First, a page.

Real-World Multiple Myeloma Risk Factors and Outcomes By Race/Ethnicity in the United States
Dr. Tondre Buck, Spartanburg Medical Center, presents an abstract on real-worl multiple myeloma risk factors and outcomes by race/ethnicity in the United States.
Age-adjusted incidence and mortality rates for multiple myeloma (MM) have been higher among Blacks/African Americans (AAs) than Whites in the United States. Yet several prospective and real-world retrospective studies have suggested similar, or even improved, outcomes among Blacks/AAs, particularly when there is equal access to care. Real-world (RW) evidence can provide important insight into factors that impact patient (pt) outcomes in everyday practice. This retrospective, observational cohort study sought to describe associations between pt, disease, and treatment characteristics and survival outcomes by race/ethnicity.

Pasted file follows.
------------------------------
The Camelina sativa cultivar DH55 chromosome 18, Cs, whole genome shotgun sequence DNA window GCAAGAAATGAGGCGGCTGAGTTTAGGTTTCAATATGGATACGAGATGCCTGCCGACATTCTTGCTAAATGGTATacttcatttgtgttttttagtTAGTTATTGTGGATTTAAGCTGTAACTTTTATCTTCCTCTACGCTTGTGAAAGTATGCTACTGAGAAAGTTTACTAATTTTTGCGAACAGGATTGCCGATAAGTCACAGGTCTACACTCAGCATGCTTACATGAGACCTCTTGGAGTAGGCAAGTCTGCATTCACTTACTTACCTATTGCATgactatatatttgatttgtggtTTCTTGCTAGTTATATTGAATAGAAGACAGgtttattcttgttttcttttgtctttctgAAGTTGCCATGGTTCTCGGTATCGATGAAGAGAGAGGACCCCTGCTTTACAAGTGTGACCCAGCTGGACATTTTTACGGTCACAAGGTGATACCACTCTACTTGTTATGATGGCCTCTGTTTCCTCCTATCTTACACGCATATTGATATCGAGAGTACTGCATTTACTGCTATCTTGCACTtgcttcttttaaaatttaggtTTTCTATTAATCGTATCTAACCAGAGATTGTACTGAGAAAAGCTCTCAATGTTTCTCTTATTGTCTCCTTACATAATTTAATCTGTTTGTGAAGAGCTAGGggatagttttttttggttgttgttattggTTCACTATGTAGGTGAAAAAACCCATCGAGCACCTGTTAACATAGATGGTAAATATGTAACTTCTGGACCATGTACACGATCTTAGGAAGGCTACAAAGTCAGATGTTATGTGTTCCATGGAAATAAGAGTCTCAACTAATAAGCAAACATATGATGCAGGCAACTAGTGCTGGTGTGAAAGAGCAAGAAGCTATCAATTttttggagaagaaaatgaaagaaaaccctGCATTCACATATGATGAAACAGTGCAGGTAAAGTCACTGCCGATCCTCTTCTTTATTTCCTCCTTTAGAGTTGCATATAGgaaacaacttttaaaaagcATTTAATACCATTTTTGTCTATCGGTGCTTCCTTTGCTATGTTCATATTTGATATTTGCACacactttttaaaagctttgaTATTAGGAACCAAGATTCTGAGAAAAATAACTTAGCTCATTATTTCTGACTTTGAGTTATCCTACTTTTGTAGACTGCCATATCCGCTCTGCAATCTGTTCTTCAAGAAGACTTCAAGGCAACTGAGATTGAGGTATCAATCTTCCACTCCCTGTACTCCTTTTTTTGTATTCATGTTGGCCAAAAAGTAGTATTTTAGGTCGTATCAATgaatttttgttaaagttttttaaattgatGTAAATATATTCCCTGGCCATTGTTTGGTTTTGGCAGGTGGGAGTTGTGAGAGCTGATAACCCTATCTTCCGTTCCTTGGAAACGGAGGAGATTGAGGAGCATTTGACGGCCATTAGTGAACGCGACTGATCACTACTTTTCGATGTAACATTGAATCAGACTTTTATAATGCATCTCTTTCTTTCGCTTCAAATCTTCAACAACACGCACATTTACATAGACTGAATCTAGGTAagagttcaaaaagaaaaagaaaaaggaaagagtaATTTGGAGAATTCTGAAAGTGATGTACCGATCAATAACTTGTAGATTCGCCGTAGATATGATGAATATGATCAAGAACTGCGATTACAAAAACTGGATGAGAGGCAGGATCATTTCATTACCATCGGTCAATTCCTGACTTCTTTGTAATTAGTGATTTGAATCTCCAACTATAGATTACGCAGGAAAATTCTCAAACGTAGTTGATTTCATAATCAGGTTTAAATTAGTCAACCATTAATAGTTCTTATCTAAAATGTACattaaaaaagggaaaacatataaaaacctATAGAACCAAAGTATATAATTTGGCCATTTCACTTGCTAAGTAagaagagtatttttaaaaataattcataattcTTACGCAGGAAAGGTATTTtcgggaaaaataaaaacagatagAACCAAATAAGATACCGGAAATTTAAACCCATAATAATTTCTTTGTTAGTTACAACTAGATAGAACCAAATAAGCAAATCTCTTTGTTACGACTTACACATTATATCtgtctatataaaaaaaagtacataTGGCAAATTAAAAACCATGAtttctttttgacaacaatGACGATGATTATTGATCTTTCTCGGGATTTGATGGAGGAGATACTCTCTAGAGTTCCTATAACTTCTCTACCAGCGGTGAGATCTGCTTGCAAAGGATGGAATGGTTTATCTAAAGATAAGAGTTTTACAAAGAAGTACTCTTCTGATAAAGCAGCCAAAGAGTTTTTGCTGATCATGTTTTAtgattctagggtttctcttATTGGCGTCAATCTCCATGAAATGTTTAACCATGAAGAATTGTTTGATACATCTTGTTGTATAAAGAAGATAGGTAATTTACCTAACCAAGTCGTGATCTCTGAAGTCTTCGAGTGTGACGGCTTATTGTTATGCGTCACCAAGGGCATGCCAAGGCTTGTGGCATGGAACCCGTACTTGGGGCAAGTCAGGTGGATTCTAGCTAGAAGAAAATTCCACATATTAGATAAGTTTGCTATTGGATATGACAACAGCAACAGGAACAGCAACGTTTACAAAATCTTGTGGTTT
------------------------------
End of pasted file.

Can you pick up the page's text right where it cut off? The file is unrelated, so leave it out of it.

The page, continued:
Among RW pts with MM from the Flatiron Health database, unadjusted rwPFS and rwOS were similar between NH Black/AA pts and NH White pts, as previously reported. In general, associations between risk factors for rwPFS and rwOS were consistent between races/ethnicities. Findings from this study compliment knowledge gained from earlier prospective and RW retrospective studies, helping to inform clinicians about the impact of race/ethnicity on disease characteristics and treatment patterns in the United States as well as MM outcomes within diverse populations.
Tondre T. Buck, MD, Taylor Salinardi, PhD and Megan S. Rice, ScD, MPH
ASH Abstract #2285: https://ash.confex.com/ash/2022/webprogram/Paper159003.html